It’s Time for Private Equity Boards to Step Up
Despite a challenging economy and rising interest rates, private equity and venture capital investors are flush with more than $1.93 trillion of dry powder to deploy over the next 12 to 24 months. Most private equity investors continue to be optimistic for dealmaking and value-creation opportunities.
Private equity boards are created every time a deal is closed, and these boards will continue to grow. Given a tumultuous economic future, the emergence of new business models, and the shortage of great talent at all levels, private equity investors must put more thought and care into establishing boards for portfolio companies.
As the founder and CEO of Summit Leadership Partners, I’ve worked with, advised, and presented to countless public company boards, private equity-backed boards, and everything in between. While public company boards tend to govern and advise, private equity boards can play a greater role in providing strategic direction, coaching the management team, and sharing expertise as we navigate the next several years in the business world. It requires dealmakers and lead investors to rethink how they establish and optimize the value of the board.
Establishing the Board
In public companies, boards have a fiduciary responsibility to shareholders as well as over the governance, legal, and ethical aspects of the businesses. In private equity-backed companies, boards are there to advise and counsel other investors and the CEO. Yet all too often these boards are made up of investors or members appointed by investors, and therefore their perspectives can be narrowly focused.
Populating the board with investors, close colleagues, or acquaintances risks creating a board that is insular and leans on the main investor. This clouds the board’s judgment, focusing directors on what matters most to the company’s investors rather than on the best way to grow the business. It also limits directors’ expert insights for uncharted waters.
Private equity investors are beginning to see this and are adding more independent directors to the boards of their portfolio companies. On private company boards in 2021, 51 percent of directors were independent, according to the NACD 2021 Inside the Private Company Boardroom survey report. Private company boards need to continue bringing in outside talent to gain new insights, increase independence, and ensure diversity of thought and industry experience.
The good news is that private equity boards can play a more valuable role in support of the business. It starts by identifying proven operators to serve on the board and taking a thoughtful approach when identifying the experiences and skill sets needed. Investors should identify potential independent directors early—and before the deal is closed. They should also consider having potential directors involved in the screening or due diligence process of the deal to evaluate their knowledge and contributions.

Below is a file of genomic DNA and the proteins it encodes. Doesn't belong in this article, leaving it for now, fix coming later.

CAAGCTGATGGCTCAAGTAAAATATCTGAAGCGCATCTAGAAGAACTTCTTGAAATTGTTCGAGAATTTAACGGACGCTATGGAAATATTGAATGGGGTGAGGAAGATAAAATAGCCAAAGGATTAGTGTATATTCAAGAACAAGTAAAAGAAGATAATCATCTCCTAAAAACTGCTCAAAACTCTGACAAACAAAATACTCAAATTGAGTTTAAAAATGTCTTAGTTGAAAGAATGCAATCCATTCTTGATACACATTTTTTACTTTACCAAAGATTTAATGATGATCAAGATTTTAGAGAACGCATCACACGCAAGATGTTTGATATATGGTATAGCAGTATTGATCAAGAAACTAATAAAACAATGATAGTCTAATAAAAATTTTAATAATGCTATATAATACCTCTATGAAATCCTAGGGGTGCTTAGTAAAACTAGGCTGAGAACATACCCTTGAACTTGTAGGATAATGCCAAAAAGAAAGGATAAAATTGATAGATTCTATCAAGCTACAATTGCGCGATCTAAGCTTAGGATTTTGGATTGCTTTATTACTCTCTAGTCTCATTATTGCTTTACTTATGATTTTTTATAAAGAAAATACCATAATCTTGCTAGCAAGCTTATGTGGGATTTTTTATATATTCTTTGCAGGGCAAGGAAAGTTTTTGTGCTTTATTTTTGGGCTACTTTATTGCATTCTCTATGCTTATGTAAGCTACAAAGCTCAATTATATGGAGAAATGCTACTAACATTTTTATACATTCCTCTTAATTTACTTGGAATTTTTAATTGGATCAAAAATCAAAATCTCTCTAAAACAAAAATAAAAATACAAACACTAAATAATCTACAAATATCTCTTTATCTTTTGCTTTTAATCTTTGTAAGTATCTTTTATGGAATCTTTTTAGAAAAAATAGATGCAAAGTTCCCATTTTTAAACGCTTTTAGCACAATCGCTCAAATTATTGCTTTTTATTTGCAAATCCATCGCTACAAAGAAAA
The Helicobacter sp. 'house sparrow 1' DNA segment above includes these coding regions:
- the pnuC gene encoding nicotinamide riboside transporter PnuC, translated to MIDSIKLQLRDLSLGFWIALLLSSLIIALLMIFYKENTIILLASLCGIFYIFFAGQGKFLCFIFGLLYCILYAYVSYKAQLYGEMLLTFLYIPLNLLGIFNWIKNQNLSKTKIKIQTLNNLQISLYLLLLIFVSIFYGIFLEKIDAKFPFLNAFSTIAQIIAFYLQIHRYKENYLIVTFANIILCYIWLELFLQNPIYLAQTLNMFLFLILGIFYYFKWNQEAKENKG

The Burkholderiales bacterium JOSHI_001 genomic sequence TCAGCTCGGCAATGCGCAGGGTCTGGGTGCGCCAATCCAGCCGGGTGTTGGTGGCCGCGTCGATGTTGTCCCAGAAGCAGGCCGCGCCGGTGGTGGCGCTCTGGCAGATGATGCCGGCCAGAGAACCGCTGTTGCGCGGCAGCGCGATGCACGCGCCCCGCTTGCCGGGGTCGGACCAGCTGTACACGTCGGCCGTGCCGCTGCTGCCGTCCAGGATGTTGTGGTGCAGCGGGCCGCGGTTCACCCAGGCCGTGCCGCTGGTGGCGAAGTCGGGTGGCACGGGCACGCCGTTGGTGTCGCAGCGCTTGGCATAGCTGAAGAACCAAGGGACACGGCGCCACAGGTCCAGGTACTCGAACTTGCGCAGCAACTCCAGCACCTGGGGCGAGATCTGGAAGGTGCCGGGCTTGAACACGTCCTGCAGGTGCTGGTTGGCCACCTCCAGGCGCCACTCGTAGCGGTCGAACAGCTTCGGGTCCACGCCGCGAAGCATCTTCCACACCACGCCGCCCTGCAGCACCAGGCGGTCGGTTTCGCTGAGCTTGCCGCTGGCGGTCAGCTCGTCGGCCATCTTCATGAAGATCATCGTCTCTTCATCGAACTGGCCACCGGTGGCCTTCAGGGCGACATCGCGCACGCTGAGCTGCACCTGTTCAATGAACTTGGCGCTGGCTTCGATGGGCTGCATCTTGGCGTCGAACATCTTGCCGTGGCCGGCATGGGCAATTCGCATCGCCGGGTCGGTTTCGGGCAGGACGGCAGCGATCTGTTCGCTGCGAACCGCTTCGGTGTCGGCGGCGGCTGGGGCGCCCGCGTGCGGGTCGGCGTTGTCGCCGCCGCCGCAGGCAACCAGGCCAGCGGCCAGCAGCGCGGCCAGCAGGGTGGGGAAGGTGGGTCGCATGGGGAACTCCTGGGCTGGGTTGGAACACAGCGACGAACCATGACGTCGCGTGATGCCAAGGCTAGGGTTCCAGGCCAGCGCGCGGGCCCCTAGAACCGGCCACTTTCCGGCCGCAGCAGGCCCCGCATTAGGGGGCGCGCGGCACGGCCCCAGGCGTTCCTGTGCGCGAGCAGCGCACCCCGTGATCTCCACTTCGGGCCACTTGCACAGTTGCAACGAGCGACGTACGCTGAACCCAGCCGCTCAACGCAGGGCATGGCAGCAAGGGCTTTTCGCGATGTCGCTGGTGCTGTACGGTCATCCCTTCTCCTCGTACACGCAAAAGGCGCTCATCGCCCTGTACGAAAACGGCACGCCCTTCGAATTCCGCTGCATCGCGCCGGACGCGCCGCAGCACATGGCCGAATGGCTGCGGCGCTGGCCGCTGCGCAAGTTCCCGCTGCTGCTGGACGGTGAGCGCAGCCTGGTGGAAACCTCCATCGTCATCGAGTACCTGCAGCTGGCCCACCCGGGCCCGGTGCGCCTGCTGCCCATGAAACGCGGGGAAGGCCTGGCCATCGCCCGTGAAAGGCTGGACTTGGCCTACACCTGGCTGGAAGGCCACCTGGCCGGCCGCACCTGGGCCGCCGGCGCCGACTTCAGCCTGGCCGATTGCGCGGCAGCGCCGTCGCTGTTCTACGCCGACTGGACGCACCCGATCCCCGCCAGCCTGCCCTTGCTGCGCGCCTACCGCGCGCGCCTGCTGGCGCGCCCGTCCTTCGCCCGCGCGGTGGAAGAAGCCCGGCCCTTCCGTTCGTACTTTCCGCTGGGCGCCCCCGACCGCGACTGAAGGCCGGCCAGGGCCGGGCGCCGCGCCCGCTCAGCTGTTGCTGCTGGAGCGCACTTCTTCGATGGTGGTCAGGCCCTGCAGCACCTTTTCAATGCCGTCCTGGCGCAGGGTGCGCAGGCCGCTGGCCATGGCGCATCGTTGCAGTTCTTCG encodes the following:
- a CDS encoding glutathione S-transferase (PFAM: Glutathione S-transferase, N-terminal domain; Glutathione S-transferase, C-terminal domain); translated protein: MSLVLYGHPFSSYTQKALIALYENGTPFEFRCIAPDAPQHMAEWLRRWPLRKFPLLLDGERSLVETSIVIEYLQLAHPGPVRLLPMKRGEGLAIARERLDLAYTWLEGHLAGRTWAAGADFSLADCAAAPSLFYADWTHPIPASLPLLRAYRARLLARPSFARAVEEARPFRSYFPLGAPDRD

Additionally, the private equity firm should ensure that the board’s skill set aligns with the strategic needs of the company. Outside directors are often those with a high degree of industry or technical experience that will benefit the company but are not significant investors. Most are proven operators. They are expected to add something unique that the primary investor may not possess. In the 2021 Inside the Private Company Boardroom report, 71 percent of private company directors said that their boards added outside members as a “source for new ideas.”
Bringing in outside directors is more important than lead investors calling someone they know. Our experience is that appointing operating partners, whose job is to improve performance within the business, and even hold a CEO accountable to agreed changes, presents a conflict for the CEO, as the operating partners need to trust the CEO and be vulnerable to help. This can be compromised when the operating partner also sits on the board.
Changing the Board Dynamics
The tone and culture of the board should also evolve from a small group of insiders to true expert advisors who can provide independent points of view. Appointing people with broader experiences and backgrounds to the board will invariably create some tension over how and when directors can voice their opinions. The board culture must be open, collegial, and encourage all perspectives. Lead investors have an important voice, but directors should not merely follow their lead because they were appointed by them. The tone for board discussions and expected engagement must be established when recruiting directors and reiterated in the first formal board meeting.